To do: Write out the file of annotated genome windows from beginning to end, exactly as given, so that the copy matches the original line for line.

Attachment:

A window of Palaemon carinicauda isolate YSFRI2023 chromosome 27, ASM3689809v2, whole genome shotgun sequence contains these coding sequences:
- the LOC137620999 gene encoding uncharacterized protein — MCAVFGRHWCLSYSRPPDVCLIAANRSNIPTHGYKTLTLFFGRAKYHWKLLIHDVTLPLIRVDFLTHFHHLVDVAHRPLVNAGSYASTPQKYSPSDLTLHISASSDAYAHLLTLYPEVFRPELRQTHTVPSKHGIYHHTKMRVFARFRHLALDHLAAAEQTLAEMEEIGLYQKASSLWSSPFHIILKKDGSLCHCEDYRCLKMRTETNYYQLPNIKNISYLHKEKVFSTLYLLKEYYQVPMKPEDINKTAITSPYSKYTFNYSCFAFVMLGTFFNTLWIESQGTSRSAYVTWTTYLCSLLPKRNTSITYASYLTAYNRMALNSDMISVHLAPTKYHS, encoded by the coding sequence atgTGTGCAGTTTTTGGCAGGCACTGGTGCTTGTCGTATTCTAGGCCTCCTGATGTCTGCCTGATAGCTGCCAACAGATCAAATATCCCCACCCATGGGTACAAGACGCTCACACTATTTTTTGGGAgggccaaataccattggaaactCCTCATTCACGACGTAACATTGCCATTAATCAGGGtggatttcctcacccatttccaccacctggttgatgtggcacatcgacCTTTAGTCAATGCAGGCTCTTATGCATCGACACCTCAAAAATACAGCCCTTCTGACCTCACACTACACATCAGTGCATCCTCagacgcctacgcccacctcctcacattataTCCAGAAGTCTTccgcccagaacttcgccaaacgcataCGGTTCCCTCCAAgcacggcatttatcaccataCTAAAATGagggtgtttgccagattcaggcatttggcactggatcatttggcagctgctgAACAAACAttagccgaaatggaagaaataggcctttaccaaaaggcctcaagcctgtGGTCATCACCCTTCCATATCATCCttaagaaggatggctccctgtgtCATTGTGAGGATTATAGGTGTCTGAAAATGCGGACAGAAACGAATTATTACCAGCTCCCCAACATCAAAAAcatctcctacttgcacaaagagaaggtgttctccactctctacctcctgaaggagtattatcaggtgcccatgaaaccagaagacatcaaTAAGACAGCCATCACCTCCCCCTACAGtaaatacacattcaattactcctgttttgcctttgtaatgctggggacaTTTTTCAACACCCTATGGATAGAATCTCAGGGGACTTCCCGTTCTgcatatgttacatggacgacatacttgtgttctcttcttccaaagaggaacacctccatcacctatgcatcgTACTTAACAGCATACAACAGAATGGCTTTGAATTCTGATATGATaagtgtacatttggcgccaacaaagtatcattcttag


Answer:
A window of Palaemon carinicauda isolate YSFRI2023 chromosome 27, ASM3689809v2, whole genome shotgun sequence contains these coding sequences:
- the LOC137620999 gene encoding uncharacterized protein — MCAVFGRHWCLSYSRPPDVCLIAANRSNIPTHGYKTLTLFFGRAKYHWKLLIHDVTLPLIRVDFLTHFHHLVDVAHRPLVNAGSYASTPQKYSPSDLTLHISASSDAYAHLLTLYPEVFRPELRQTHTVPSKHGIYHHTKMRVFARFRHLALDHLAAAEQTLAEMEEIGLYQKASSLWSSPFHIILKKDGSLCHCEDYRCLKMRTETNYYQLPNIKNISYLHKEKVFSTLYLLKEYYQVPMKPEDINKTAITSPYSKYTFNYSCFAFVMLGTFFNTLWIESQGTSRSAYVTWTTYLCSLLPKRNTSITYASYLTAYNRMALNSDMISVHLAPTKYHS, encoded by the coding sequence atgTGTGCAGTTTTTGGCAGGCACTGGTGCTTGTCGTATTCTAGGCCTCCTGATGTCTGCCTGATAGCTGCCAACAGATCAAATATCCCCACCCATGGGTACAAGACGCTCACACTATTTTTTGGGAgggccaaataccattggaaactCCTCATTCACGACGTAACATTGCCATTAATCAGGGtggatttcctcacccatttccaccacctggttgatgtggcacatcgacCTTTAGTCAATGCAGGCTCTTATGCATCGACACCTCAAAAATACAGCCCTTCTGACCTCACACTACACATCAGTGCATCCTCagacgcctacgcccacctcctcacattataTCCAGAAGTCTTccgcccagaacttcgccaaacgcataCGGTTCCCTCCAAgcacggcatttatcaccataCTAAAATGagggtgtttgccagattcaggcatttggcactggatcatttggcagctgctgAACAAACAttagccgaaatggaagaaataggcctttaccaaaaggcctcaagcctgtGGTCATCACCCTTCCATATCATCCttaagaaggatggctccctgtgtCATTGTGAGGATTATAGGTGTCTGAAAATGCGGACAGAAACGAATTATTACCAGCTCCCCAACATCAAAAAcatctcctacttgcacaaagagaaggtgttctccactctctacctcctgaaggagtattatcaggtgcccatgaaaccagaagacatcaaTAAGACAGCCATCACCTCCCCCTACAGtaaatacacattcaattactcctgttttgcctttgtaatgctggggacaTTTTTCAACACCCTATGGATAGAATCTCAGGGGACTTCCCGTTCTgcatatgttacatggacgacatacttgtgttctcttcttccaaagaggaacacctccatcacctatgcatcgTACTTAACAGCATACAACAGAATGGCTTTGAATTCTGATATGATaagtgtacatttggcgccaacaaagtatcattcttag